Herb of the Day: Nettle

Herb of the Day: Nettle

Posted by TriLight Health on Jun 30th 2019

Ask a gardener how they feel about nettle. You’re likely to hear what a pesky weed it is. You’ll hear how its difficult to remove from the garden. They will tell you about getting stung while trying to pick them, finding nettle all over the yard, and how it seems to grow overnight. A gardener will have a defeated look in their eyes and show frustration with their body language.

Then ask an herbalist about nettle. You’ll get bright eyes, enthusiasm, and an entirely different response. Nettles are prized in the herbal community. Yes, their growth can be difficult to contain. However, their benefits are so worth it. Nettles are traditionally used to support nearly every system in the body. These weeds are highly nutritious and are used in culinary preparations as well as in herbal remedies.

Traditional Uses of Nettle:

  • Inflammation
  • Pain
  • Urinary health
  • Hay fever
  • Allergies
  • Anti-histamine
  • Eczema
  • Increasing the quality of breast-milk
  • Anemia
  • Blood builder
  • Cleansing
  • Eczema
  • Alkalizing
  • Uterine support
  • Diuretic
  • Edema
  • More!

“When in doubt, choose nettles.”

This is often said by herbalists. Nettles have dozens of uses. Virtually every organ and system in the body benefits from this herb in one way or another. It also happens to be one of the richest sources of vitamins and minerals in the plant kingdom. You’ll find iron, calcium, Vitamin D, magnesium, Vitamin A, B Vitamins, and more. It’s one of the most synergistic herbs also, containing needed co-enzymes, co-factors, and co-vitamins. This helps the body to get the most out of nettle- no matter what form its consumed in.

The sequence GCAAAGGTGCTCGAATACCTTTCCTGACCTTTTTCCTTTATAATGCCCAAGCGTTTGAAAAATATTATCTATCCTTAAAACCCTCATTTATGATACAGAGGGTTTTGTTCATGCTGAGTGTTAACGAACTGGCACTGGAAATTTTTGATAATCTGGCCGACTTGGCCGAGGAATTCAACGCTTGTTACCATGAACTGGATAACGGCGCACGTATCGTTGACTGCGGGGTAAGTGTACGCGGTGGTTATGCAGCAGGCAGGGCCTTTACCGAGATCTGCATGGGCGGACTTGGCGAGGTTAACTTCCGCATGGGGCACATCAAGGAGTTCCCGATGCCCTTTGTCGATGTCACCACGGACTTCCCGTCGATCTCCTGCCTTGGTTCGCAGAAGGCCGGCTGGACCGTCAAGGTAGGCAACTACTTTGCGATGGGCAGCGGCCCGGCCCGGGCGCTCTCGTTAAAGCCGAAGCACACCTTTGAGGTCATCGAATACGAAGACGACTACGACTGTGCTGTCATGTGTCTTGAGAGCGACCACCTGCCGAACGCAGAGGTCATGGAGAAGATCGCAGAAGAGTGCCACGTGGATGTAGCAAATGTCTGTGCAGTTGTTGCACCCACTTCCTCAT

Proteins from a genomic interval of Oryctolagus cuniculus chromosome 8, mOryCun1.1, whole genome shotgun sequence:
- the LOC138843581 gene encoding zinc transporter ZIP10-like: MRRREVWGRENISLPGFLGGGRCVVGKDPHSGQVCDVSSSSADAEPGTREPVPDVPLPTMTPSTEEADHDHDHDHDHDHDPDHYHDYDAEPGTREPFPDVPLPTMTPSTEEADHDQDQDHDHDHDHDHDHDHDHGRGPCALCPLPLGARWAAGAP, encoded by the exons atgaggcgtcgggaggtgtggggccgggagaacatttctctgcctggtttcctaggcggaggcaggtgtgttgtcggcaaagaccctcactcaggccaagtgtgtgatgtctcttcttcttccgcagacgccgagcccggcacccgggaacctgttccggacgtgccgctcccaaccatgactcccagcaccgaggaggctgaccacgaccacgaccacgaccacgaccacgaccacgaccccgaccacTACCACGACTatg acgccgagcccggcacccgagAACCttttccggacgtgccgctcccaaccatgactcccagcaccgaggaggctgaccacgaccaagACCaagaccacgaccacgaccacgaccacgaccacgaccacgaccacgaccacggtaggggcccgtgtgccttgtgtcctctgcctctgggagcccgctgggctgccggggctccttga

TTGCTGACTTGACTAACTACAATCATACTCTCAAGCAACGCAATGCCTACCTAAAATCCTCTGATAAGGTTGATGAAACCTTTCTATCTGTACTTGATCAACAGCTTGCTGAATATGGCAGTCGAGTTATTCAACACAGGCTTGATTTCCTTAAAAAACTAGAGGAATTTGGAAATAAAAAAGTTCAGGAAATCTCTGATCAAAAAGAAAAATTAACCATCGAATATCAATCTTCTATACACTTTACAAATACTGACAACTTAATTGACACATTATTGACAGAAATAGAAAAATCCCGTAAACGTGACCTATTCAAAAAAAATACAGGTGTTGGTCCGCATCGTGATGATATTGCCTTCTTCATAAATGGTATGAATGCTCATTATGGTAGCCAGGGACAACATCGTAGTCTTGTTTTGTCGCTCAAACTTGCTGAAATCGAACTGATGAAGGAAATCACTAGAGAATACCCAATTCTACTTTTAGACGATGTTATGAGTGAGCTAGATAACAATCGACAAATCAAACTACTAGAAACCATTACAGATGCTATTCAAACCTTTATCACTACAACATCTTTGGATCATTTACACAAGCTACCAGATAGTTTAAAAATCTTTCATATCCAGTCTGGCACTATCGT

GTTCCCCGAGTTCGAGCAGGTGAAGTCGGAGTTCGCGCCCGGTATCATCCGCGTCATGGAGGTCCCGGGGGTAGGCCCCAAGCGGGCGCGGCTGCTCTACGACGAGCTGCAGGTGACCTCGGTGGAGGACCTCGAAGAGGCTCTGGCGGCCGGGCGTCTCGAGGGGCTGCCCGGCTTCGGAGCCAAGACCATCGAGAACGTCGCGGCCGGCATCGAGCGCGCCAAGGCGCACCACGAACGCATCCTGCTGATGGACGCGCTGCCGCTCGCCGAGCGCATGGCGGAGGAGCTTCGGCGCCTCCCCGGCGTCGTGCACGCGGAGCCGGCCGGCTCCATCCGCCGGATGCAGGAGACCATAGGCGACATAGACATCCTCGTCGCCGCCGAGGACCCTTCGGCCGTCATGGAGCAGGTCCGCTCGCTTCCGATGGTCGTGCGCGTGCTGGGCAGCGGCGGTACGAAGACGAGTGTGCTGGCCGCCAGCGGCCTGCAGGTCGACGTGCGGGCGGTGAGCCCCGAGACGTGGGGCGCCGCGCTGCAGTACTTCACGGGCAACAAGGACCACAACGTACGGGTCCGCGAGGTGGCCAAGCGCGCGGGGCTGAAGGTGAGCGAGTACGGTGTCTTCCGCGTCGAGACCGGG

The Plant

Nettles grow just about anywhere there’s soil and water. It is often found in fields, along mountain paths, and in the backyard. Harvest nettle generously, a good rule of thumb is to leave ¼ left for others and continued growth. As long as the roots are left in place, nettle will grow back time and time again. Delicious sauces, salads, soups, and more can be made with this plant. So long as it is harvested in an area that’s not sprayed, it can be a nourishing and free food too.

Nettle Sting

The main distinguishing characteristic of nettle is the stinging ends. These tiny little prickers hurt incredibly bad. Nettle should be harvested wearing gloves. When it is cooked or dried the stingers go away. Fortunately, herbs which treat nettle stings- such as jewelweed or plantain- are commonly found growing nearby. In fact, a nettle poultice can be made for nettle stings. This truly is a plant with never-ending uses.

TriLight Health and Nettle

We use Nettle in Tri-Iron. This is our iron-rich formula that can even be used in pregnancy. It doesn’t cause the digestive disturbances common with synthetic iron supplements and even tastes delicious. Nettle is combined with *Yellow Dock*Red Raspberry*Dandelion and *Anise in a base of Kosher Vegetable Glycerine and Reverse Osmosis Water.

*Ingredients are Certified Organic.

It’s one of the most absorbable forms of iron available and a little bit goes a long way. This formula is especially popular among those dealing with anemia during pregnancy.

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